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Great Smoky Mountains National Park To Burn 400 Acres Near Cataloochee


Prescribed burns are useful tools for improving wildlife habitat in Great Smoky Mountains National Park. NPS file photos.

Smoky conditions likely will be found around Cataloochee in Great Smoky Mountains National Park over the next few weeks as park crews work on burning through 400 acres of landscape.

The prescribed burns, in the Canadian Top unit adjacent to Cataloochee Valley in North Carolina, could begin as soon as Monday, weather permitting, and continue off and on through early November.

The two burn units are located on Bald Top adjacent to Mathews Branch near the Cataloochee Ranger Station. The units are part of the larger Canadian Top multi-year prescribed fire project, where fire managers have been conducting a series of low-intensity, controlled burns to restore the composition and open structure of the oak woodlands that occur on upper slopes and ridges within the site. These fire and drought-tolerant natural communities are important to wildlife and overall ecosystem health which are in decline throughout the Southern Appalachian region.

"One of the goals of the prescribed burn is to improve elk forage and habitat," said Shane Paxton, who leads the park's Wildland Fire Module. “This series of burns will reduce the number of fire-sensitive trees and shrubs while increasing the regeneration of oak and yellow pines along with increasing the cover and diversity of native grasses and wildflowers. Over time, this increase in herbaceous vegetation on the forest floor will improve forage for elk which graze the nearby meadows.”

Roads and trails will remain open to the public throughout the burn operations, although Little Cataloochee Trail may be temporarily closed if fire activity warrants. Visitors should expect to see smoke in the area.

The burn operations will be conducted by park staff and are being funded by the Rocky Mountain Elk Foundation.


Funded by the Rocky Mountain Elk Foundation? This is the foundation with a primary mission of increasing elk populations for purposes of recreational hunting. I've always been suspicious that the main objective of the RMEF's sponsorship of the elk project in the Smokies was to use the Smokies as a government funded game preserve to establish a population of elk that would increase in numbers and migrate to areas outside the park where hunting would be permitted.

government funded game preserve

What incremental funding does the government supply for this Elk project?

to establish a population of elk that would increase in numbers and migrate to areas outside the park where hunting would be permitted.

And what is wrong with that? The elk multiply, more people in the park get to enjoy seeing elk and the hunters have more elk to hunt. Sounds like a win all around.

TnHiker, I'm not sure if you're unhappy that elk are back in the smokies (and Arkansas and Kentucky and Virginia and Wisconsin and.....) as a result of privately funded transplant operations or if you're unhappy that some might be shot eventually by hunters...

The return of elk to an historic range seems to be great news to me, especially if a private group like RMEF is footing big portions of the bill.... I'm also happy that huntable populations of a wonderful animal like elk are available to hunters in the state.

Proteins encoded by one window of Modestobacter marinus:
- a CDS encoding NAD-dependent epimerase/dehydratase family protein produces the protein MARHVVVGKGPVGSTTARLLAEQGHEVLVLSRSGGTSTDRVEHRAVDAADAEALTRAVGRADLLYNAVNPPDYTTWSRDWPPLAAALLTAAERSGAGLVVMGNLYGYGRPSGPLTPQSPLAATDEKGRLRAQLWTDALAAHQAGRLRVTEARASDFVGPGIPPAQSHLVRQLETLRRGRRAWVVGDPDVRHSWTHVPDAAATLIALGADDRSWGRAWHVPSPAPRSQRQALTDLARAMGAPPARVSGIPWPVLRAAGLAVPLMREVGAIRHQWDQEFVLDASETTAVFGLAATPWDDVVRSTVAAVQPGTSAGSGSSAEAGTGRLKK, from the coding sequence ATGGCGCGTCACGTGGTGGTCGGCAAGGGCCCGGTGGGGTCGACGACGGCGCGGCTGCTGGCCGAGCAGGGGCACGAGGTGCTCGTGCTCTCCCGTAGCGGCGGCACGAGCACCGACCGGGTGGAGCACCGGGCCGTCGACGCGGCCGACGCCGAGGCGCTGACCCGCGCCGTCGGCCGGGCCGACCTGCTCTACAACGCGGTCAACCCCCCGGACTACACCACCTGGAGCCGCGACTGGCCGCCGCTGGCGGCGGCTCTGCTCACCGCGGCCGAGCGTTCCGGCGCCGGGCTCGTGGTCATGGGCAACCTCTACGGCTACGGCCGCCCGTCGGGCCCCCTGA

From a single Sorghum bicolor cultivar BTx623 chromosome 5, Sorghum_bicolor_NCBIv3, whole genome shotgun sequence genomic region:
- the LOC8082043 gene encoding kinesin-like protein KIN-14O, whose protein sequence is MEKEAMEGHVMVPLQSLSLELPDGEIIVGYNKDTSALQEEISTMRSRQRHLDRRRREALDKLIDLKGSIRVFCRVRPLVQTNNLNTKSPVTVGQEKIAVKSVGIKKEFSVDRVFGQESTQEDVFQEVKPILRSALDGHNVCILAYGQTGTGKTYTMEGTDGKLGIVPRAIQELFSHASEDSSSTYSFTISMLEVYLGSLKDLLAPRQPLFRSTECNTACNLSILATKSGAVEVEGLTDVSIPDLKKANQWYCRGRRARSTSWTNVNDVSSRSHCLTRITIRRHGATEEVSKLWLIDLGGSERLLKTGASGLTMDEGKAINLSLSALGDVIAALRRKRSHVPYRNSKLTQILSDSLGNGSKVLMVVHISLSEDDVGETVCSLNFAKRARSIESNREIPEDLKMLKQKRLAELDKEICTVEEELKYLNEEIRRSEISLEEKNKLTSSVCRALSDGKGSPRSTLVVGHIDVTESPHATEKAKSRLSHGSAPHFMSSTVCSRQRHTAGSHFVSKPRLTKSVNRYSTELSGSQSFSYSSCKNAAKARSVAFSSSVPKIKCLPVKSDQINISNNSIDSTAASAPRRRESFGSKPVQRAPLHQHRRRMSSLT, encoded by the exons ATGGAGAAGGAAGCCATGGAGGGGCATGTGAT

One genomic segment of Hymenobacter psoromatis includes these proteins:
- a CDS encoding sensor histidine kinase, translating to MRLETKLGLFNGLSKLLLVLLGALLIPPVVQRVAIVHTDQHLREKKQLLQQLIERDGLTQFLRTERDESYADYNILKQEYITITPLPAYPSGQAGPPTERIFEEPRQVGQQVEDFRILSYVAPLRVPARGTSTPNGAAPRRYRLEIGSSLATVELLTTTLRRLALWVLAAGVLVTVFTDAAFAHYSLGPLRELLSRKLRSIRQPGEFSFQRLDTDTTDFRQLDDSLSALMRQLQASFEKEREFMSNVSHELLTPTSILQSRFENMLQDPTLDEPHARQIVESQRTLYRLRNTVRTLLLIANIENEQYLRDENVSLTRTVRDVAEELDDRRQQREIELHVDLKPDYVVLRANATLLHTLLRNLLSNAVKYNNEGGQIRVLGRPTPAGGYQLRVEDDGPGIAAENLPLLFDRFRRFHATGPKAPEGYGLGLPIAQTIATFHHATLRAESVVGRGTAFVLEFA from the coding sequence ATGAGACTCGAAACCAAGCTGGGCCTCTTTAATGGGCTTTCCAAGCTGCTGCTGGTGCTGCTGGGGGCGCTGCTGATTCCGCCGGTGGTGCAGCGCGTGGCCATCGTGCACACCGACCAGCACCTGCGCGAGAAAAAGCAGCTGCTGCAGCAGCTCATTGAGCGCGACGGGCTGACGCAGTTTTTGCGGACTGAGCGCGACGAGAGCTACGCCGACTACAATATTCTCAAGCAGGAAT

The economic benefits that result from these transplants are wonderful too. Seems like a win-win to me. As elk populations grow in these areas it even seems like a winner for the elk...

Based on what I've read about elk in the Smokies, I'll have to agree with ec on this one.

According to the park website, "Elk once roamed the southern Appalachian mountains and elsewhere in the eastern United States. They were eliminated from the region by over-hunting and loss of habitat....A primary mission of the National Park Service is to preserve native plants and animals on lands it manages. In cases where native species have been eliminated from park lands, the National Park Service may choose to reintroduce them."

If the Rocky Mountain Elk Foundation is willing to help fund that effort, and it eventually results in reintroduction of elk onto land outside the park where they are subject to hunting, I don't see that as an issue, as long as the elk don't create problems for adjoining private landowners.

There's no question the chance to see elk in the park has been a big hit with visitors.

I can understand TnHiker's problem with the (possible) motivations of the RMEF's reintroducton of the elk to the GSMNP. Unfortunately, it seems (often) that overt goals are overshadowed by covert ones when they become public knowledge. However, in the long run, I do believe the outcome of this will be overwhelmingly positive and thus outweigh the negatives of any hidden agenda.


What possibly could the "hidden agenda" be?

ec - I was referring to TnHiker's comment. As you may have read, I stated (possible) motivations. I did this specifically because I do not know their motivations. If, by chance, the agenda of RMEF is to re-populate for hunting, and they are not making that agenda known overtly, then, I would assume it is a hidden agenda. Again, I was specifically responding to TnHiker's concern, which I agree with, if it is the case that the true reason for RMEF's work on this project is to populate for hunting rather than to populate for the good of the elk.

if it is the case that the true reason for RMEF's work on this project is to populate for hunting rather than to populate for the good of the elk.

What difference does it make as to their "true reason"? If the effect is to increase elk in the park and elsewhere how could it possibly be bad? Its OK if they are doing it for the elk but its not ok if they do the exact same thing to improve hunting? PC run amuck.

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